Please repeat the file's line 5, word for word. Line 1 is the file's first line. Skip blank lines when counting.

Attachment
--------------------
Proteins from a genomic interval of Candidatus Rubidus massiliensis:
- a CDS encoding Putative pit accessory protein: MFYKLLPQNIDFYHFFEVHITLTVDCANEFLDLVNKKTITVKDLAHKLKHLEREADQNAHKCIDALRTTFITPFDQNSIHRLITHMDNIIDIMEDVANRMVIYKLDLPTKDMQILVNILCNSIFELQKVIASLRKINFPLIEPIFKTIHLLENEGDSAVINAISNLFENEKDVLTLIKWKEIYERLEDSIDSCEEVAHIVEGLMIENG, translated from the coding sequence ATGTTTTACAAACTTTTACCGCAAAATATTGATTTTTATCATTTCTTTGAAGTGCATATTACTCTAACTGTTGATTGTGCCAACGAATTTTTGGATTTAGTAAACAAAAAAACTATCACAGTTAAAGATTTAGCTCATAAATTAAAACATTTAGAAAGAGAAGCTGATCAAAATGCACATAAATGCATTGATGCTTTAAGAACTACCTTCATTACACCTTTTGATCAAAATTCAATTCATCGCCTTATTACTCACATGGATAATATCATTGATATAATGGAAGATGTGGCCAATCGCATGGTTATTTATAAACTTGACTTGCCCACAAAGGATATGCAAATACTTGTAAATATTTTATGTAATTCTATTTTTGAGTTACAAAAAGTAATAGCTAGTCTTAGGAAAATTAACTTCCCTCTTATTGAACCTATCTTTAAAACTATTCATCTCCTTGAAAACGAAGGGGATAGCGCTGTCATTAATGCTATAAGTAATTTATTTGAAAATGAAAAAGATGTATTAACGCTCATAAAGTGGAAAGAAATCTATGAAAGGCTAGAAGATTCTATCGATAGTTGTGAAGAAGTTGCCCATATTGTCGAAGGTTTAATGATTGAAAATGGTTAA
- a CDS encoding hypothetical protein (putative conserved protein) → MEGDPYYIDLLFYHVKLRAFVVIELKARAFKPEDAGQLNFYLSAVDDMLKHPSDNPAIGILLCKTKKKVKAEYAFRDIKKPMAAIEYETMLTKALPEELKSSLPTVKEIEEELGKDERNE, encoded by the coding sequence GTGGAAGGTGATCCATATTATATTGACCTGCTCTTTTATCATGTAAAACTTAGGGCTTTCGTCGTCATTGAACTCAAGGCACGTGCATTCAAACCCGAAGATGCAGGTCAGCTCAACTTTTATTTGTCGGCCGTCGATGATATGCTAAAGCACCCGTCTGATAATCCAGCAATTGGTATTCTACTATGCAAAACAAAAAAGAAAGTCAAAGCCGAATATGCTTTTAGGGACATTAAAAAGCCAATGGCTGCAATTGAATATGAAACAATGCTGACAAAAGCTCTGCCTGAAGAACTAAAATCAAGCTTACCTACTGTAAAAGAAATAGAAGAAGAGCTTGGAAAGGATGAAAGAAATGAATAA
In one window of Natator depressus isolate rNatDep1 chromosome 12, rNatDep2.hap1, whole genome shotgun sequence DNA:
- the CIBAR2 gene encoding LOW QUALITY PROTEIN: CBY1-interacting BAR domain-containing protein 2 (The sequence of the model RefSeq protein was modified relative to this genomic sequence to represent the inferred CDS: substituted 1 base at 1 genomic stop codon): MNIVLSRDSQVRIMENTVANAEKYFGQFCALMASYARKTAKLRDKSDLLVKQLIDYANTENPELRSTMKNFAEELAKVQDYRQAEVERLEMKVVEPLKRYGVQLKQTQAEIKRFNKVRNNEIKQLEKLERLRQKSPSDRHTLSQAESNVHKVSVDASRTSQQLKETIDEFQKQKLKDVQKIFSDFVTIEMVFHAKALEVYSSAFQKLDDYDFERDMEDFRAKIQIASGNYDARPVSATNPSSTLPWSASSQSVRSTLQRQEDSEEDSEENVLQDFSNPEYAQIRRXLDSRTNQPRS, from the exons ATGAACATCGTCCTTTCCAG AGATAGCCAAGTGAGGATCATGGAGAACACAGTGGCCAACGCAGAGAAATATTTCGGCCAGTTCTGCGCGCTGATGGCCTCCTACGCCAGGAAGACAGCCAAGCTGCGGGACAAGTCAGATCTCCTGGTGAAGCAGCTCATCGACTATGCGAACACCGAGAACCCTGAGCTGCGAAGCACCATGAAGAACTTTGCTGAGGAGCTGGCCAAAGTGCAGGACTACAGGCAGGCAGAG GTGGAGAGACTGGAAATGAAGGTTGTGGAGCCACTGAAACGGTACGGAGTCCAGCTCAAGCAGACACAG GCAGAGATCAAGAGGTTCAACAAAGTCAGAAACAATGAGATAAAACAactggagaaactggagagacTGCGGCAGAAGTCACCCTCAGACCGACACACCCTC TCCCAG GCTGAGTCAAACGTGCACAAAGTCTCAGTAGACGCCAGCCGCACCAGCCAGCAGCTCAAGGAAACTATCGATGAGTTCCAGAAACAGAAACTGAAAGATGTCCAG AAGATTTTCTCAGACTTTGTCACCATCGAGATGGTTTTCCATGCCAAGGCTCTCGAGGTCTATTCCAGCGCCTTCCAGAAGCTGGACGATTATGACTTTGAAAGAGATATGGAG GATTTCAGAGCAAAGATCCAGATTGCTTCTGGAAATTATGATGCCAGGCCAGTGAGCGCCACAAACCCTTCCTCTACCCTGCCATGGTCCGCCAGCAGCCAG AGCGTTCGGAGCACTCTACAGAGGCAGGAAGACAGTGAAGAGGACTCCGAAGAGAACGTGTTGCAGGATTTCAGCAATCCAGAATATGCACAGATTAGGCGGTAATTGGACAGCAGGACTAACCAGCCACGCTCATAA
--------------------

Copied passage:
- the CIBAR2 gene encoding LOW QUALITY PROTEIN: CBY1-interacting BAR domain-containing protein 2 (The sequence of the model RefSeq protein was modified relative to this genomic sequence to represent the inferred CDS: substituted 1 base at 1 genomic stop codon): MNIVLSRDSQVRIMENTVANAEKYFGQFCALMASYARKTAKLRDKSDLLVKQLIDYANTENPELRSTMKNFAEELAKVQDYRQAEVERLEMKVVEPLKRYGVQLKQTQAEIKRFNKVRNNEIKQLEKLERLRQKSPSDRHTLSQAESNVHKVSVDASRTSQQLKETIDEFQKQKLKDVQKIFSDFVTIEMVFHAKALEVYSSAFQKLDDYDFERDMEDFRAKIQIASGNYDARPVSATNPSSTLPWSASSQSVRSTLQRQEDSEEDSEENVLQDFSNPEYAQIRRXLDSRTNQPRS, from the exons ATGAACATCGTCCTTTCCAG AGATAGCCAAGTGAGGATCATGGAGAACACAGTGGCCAACGCAGAGAAATATTTCGGCCAGTTCTGCGCGCTGATGGCCTCCTACGCCAGGAAGACAGCCAAGCTGCGGGACAAGTCAGATCTCCTGGTGAAGCAGCTCATCGACTATGCGAACACCGAGAACCCTGAGCTGCGAAGCACCATGAAGAACTTTGCTGAGGAGCTGGCCAAAGTGCAGGACTACAGGCAGGCAGAG GTGGAGAGACTGGAAATGAAGGTTGTGGAGCCACTGAAACGGTACGGAGTCCAGCTCAAGCAGACACAG GCAGAGATCAAGAGGTTCAACAAAGTCAGAAACAATGAGATAAAACAactggagaaactggagagacTGCGGCAGAAGTCACCCTCAGACCGACACACCCTC TCCCAG GCTGAGTCAAACGTGCACAAAGTCTCAGTAGACGCCAGCCGCACCAGCCAGCAGCTCAAGGAAACTATCGATGAGTTCCAGAAACAGAAACTGAAAGATGTCCAG AAGATTTTCTCAGACTTTGTCACCATCGAGATGGTTTTCCATGCCAAGGCTCTCGAGGTCTATTCCAGCGCCTTCCAGAAGCTGGACGATTATGACTTTGAAAGAGATATGGAG GATTTCAGAGCAAAGATCCAGATTGCTTCTGGAAATTATGATGCCAGGCCAGTGAGCGCCACAAACCCTTCCTCTACCCTGCCATGGTCCGCCAGCAGCCAG AGCGTTCGGAGCACTCTACAGAGGCAGGAAGACAGTGAAGAGGACTCCGAAGAGAACGTGTTGCAGGATTTCAGCAATCCAGAATATGCACAGATTAGGCGGTAATTGGACAGCAGGACTAACCAGCCACGCTCATAA